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TSA Calls Tech Key To Combating Terrorism

New investments in technology and continued use of body scanners to secure airports are part of strategy outlined by Transportation Safety Administration's John Pistole.

Inside DHS' Classified Cyber-Coordination Headquarters
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Strengthening counter-terrorism efforts through technology is a priority of the Transportation Safety Administration, as it looks to 2011 and beyond, its administrator said this week.

Speaking at the AVSEC World 2010 aviation security conference Tuesday, TSA Administrator John Pistole outlined technology investments that his agency is making to improve airport security and counter would-be terrorist plots.

In the text of his prepared remarks available online, Pistole also defended the use of controversial Advanced Imaging Technology (AIT) -- more commonly known as body scanners -- at airports.

The machines, first deployed earlier this year at select airports, require people to walk through a full-body scanner that allows screeners to see if they have any metallic devices beneath their clothing. The use of AIT has raised privacy and health concerns, both of which the TSA has deflected.

In his comments Pistole said that AIT "has an important role in the future of aviation security." To foster better understanding of the technology, the TSA is holding an international policy summit about it next week, with representatives of 30 countries expected to attend, he said.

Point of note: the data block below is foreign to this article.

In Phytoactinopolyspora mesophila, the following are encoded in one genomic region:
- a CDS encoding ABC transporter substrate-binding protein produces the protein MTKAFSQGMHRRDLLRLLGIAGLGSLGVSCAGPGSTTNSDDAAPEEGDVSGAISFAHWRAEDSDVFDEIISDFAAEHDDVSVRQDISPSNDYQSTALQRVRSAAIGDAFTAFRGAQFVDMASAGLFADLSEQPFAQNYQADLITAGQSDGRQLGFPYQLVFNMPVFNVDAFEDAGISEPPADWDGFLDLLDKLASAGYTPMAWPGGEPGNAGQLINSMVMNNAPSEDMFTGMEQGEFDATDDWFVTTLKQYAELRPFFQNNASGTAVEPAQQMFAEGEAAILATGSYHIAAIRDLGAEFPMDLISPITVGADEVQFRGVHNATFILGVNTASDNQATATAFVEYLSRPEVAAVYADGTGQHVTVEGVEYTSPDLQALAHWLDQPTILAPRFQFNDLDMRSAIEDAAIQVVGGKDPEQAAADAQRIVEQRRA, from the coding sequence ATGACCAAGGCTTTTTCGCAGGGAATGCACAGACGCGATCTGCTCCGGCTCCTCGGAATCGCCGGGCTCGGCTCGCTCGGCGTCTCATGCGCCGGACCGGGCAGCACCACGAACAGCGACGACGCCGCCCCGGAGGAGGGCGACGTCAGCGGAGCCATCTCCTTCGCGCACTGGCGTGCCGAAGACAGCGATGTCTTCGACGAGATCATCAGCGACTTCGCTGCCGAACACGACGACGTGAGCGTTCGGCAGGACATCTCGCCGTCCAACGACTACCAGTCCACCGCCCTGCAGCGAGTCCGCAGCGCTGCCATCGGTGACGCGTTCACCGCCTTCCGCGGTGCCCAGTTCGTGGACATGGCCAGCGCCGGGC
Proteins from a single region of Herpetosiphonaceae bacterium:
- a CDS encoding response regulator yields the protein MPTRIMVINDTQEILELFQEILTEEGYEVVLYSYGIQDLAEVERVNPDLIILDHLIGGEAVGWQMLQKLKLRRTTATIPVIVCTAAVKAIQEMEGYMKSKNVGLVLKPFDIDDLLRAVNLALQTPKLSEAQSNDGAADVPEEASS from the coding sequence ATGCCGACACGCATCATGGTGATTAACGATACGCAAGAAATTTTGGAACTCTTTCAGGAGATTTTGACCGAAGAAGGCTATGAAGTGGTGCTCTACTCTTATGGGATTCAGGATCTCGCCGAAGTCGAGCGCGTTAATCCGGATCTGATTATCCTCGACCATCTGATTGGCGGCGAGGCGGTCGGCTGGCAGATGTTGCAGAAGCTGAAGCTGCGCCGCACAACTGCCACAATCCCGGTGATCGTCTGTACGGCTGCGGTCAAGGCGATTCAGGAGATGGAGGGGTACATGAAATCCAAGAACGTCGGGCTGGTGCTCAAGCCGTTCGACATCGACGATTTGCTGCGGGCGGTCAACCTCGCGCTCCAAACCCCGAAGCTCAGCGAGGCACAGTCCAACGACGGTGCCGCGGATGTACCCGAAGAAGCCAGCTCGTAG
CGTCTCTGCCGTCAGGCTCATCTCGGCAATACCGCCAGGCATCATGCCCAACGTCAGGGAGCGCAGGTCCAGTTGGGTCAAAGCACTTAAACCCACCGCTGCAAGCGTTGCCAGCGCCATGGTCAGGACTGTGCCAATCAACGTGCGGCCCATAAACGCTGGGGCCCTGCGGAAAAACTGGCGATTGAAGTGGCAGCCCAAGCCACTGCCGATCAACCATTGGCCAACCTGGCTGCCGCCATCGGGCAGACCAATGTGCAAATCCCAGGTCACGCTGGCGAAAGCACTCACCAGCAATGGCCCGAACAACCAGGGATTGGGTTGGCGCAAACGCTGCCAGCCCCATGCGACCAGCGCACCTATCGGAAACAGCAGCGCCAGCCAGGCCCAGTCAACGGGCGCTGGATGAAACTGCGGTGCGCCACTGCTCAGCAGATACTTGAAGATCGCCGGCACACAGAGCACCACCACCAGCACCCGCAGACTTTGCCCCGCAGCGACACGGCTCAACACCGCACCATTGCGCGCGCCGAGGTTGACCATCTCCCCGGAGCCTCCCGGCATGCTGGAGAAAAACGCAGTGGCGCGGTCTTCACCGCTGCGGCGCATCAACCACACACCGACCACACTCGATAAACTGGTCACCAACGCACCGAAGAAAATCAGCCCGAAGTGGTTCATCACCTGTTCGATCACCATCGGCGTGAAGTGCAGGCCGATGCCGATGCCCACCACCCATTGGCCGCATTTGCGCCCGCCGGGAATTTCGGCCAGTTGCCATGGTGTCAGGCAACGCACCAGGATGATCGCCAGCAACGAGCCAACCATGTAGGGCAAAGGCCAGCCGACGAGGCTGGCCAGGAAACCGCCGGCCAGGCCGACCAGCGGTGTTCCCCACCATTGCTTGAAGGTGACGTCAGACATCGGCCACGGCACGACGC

The TSA has deployed 350 ATI machines in nearly 70 U.S. airports, and expects to have 1,000 machines in use by the end of 2011.

Other technology the TSA plans to tap for airport security is an enhancement to ATI called Automated Target Recognition (ATR).

ATR uses an algorithm or device to recognize targets or objects based on data obtained from sensors. The technology is currently being used in Amsterdam's Schipol airport and tested in other locations.

Pistole said ATR would solve some of the issues surrounding AIT. "This capability would make screening more efficient and would eliminate most privacy concerns about the technology," Pistole said.

The TSA director also provided hope that there will soon be a solution for traveler limitations for carrying liquid through airport security checkpoints, which have been in place since would-be terrorists carried bomb-making liquids aboard an aircraft in 2006.

Pistole acknowledged that these restrictions "burden travelers and make air travel less efficient," adding that the agency is working on a "long-term, technology-based solution for screening liquids, aerosols and gels."

One such solution may be baggage X-ray belts that use advanced technology to distinguish between liquids that could be a threat and liquids that don't, he said.

Pistole said the solution would combine technologies currently in use or being tested by the TSA, such as specialized bottled liquid scanners, AIT and explosives trace-detection technology.

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